FSG has been working with a group of stakeholders on Staten Island to design a collective impact approach to fight youth alcohol and prescription drug abuse. As part of this team, I have learned a lot recently about substance abuse, but even more about how the human spirit thrives in the midst of great obstacles.
I want to share two stories from our field research that not only provide a view into the highly complex disease of addiction, but also remind me of the urgency of this work.
A parenting class. The participants had all been ordered by Child and Family Services to attend due to range of issues, some of them substance-related. The meeting occurred in a tired building in an even more tired part of the community. Everyone in the class had a story of hardship. One father spoke about trying to save enough money to find stable housing and get his children back. One mother began to cry as she described a life in shelters and trying to shield her daughter from drug deals on the street.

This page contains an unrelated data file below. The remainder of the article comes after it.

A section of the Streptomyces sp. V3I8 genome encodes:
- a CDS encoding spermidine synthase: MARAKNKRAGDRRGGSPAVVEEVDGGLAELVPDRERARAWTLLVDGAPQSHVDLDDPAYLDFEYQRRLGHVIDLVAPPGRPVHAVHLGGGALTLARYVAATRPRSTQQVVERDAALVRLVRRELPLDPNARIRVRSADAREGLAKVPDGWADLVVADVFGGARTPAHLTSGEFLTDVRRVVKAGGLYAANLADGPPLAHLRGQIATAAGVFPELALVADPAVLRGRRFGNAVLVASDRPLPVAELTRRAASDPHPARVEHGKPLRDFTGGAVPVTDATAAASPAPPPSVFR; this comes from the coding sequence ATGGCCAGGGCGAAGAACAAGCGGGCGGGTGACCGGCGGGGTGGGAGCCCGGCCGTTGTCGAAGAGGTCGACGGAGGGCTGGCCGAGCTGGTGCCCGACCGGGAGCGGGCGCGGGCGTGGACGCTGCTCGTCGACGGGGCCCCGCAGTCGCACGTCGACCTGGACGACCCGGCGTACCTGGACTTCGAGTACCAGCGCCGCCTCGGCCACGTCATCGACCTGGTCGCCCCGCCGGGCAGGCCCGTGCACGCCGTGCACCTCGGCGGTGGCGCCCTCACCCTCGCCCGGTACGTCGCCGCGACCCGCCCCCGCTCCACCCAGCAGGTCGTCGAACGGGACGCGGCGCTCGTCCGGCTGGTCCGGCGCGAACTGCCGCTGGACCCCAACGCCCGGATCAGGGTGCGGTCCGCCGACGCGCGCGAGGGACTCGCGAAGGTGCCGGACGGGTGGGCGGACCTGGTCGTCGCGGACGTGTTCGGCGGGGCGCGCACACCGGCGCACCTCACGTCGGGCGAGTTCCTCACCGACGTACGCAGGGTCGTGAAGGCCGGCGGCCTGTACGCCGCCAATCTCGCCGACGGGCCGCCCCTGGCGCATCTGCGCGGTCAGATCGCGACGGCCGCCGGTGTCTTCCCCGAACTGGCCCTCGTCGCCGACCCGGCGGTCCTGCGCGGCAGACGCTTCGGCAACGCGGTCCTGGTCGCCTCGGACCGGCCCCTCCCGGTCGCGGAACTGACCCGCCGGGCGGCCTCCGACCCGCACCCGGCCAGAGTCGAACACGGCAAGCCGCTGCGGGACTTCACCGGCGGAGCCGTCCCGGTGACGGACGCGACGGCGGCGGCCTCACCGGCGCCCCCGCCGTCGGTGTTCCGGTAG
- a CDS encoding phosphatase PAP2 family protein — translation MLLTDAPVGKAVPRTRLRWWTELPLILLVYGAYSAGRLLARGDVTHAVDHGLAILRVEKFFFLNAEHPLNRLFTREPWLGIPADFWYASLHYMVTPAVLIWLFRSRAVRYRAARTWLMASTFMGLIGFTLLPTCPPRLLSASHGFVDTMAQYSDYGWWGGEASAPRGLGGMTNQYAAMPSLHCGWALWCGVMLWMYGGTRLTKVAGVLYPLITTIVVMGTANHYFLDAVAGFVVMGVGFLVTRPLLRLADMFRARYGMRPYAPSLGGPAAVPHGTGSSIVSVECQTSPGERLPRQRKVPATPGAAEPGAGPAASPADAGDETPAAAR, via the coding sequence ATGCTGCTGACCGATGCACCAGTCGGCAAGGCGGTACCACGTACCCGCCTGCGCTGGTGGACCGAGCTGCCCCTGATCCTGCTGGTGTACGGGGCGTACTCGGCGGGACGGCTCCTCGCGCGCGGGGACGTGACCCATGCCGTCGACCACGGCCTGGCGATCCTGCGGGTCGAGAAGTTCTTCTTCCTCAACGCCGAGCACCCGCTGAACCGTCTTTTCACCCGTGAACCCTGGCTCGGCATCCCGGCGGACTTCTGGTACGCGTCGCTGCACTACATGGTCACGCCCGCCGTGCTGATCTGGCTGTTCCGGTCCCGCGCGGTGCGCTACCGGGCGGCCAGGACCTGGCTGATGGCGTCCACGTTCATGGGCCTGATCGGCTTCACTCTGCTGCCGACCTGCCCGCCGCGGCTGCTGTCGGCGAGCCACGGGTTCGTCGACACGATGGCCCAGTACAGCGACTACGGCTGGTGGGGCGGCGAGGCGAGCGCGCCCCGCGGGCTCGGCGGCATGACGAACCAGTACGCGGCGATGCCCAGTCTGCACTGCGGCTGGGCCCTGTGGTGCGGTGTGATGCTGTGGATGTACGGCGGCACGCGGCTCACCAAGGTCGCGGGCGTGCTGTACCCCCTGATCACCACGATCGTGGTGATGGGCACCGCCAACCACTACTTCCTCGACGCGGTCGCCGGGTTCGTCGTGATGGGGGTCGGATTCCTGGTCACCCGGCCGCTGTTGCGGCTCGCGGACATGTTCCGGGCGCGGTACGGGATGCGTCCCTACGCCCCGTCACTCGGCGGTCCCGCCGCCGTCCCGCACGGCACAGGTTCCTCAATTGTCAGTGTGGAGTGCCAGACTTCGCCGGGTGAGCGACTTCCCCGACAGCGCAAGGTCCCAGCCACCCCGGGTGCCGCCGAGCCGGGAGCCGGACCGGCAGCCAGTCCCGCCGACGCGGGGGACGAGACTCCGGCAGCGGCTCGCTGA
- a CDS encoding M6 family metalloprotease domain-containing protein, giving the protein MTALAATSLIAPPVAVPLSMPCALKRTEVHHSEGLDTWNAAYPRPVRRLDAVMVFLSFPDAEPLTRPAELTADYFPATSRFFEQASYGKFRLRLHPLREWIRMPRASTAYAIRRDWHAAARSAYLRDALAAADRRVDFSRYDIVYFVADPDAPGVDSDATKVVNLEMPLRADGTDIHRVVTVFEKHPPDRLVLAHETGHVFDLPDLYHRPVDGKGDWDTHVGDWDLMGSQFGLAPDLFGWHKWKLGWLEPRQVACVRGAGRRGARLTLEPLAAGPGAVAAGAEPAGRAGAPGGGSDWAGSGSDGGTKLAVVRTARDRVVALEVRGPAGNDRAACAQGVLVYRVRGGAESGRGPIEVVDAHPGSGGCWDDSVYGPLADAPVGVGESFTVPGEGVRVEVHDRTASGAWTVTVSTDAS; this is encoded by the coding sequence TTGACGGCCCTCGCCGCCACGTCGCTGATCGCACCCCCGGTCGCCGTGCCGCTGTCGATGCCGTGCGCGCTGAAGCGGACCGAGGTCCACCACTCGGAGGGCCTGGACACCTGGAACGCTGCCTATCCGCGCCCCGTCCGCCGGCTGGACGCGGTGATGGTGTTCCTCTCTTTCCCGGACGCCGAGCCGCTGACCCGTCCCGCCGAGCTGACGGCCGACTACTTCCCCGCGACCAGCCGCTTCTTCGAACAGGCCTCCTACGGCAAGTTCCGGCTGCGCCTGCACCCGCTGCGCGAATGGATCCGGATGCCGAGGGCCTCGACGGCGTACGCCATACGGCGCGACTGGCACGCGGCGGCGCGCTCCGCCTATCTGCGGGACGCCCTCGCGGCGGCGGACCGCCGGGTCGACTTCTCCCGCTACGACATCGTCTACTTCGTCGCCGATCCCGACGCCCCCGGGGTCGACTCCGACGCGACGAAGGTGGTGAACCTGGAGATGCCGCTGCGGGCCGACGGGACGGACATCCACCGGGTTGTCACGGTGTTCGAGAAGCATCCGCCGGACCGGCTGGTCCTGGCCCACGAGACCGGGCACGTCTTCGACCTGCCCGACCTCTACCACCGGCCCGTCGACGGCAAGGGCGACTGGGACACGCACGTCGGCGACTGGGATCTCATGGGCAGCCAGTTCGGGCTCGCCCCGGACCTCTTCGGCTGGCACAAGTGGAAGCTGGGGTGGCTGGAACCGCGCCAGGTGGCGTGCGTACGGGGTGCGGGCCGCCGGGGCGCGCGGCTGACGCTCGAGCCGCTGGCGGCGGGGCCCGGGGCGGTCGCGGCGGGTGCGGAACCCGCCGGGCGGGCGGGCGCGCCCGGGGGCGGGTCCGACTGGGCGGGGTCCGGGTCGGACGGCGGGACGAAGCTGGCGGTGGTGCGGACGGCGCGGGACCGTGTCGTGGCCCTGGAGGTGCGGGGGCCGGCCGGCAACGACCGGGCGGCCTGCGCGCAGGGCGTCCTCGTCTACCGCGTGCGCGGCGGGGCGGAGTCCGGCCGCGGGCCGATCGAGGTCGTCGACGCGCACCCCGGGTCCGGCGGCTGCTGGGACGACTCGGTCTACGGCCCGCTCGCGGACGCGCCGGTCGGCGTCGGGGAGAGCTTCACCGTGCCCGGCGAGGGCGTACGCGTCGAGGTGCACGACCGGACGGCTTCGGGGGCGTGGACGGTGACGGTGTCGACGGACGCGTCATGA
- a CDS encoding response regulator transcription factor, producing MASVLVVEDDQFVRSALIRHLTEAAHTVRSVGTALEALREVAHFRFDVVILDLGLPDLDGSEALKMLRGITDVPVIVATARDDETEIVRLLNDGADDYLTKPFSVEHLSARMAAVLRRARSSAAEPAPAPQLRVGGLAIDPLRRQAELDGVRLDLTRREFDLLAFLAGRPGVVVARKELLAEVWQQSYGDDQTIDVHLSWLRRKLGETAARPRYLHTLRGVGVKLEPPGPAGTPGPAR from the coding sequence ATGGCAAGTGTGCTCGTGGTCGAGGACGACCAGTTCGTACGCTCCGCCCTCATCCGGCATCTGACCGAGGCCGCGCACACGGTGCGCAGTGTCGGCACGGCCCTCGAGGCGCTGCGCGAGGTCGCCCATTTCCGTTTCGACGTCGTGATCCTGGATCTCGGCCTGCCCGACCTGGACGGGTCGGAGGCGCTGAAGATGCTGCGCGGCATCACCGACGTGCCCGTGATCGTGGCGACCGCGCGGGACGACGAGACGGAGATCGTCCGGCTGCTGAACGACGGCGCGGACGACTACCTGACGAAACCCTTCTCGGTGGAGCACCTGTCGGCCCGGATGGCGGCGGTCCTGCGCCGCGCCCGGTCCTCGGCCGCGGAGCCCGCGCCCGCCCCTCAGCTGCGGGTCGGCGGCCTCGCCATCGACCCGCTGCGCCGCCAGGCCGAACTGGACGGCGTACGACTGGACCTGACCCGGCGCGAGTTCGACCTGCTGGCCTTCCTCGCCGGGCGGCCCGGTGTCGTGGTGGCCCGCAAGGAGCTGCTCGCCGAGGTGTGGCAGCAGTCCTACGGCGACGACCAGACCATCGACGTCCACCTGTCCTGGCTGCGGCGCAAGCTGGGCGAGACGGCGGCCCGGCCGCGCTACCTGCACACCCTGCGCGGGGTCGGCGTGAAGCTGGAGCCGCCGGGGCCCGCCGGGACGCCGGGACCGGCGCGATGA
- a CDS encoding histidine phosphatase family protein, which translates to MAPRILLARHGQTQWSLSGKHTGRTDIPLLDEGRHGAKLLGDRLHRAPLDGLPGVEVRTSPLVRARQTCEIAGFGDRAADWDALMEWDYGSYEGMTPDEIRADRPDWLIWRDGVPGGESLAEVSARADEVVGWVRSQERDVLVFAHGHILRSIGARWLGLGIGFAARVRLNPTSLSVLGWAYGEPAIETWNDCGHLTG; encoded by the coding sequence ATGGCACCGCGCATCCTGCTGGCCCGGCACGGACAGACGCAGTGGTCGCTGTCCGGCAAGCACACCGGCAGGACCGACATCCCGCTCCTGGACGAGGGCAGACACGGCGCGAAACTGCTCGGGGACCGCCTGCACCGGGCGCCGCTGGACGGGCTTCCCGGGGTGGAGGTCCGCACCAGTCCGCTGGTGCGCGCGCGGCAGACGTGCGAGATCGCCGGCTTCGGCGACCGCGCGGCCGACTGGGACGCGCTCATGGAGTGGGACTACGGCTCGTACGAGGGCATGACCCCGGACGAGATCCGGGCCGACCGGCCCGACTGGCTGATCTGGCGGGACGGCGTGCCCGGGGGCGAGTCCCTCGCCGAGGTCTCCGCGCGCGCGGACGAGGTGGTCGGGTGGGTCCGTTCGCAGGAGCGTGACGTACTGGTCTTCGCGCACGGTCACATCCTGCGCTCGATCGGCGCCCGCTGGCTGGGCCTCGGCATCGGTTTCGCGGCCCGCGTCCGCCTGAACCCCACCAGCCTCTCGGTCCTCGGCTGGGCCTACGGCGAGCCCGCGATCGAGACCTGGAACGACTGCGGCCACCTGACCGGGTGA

Then I asked the group about their dreams for their children. Some said education, food, shelter, clothing. I was most touched by the father of seven children who said he wanted them to live their dreams, rather than his.
Mother of a drug addict. A self-described PTA mom. "It wasn't supposed to happen to me," she said. "I am that middle class mom you hear about...and then my son started using, and the hardest thing I had to do was have him arrested so we could get him into treatment."
I again asked, what are your dreams for your children? She answered, "Not my dreams. Their dreams.”
PTA mom from one side of Staten Island echoed the words of a father fighting the crush of poverty and addiction from the other, two people just a few miles yet many worlds apart.
The honesty of these individuals revealed the truth that all parents, no matter where they come from, share a dream of a better life for their children. We all share the same pain and the same hope, despite our many differences.
That is indeed inspiring.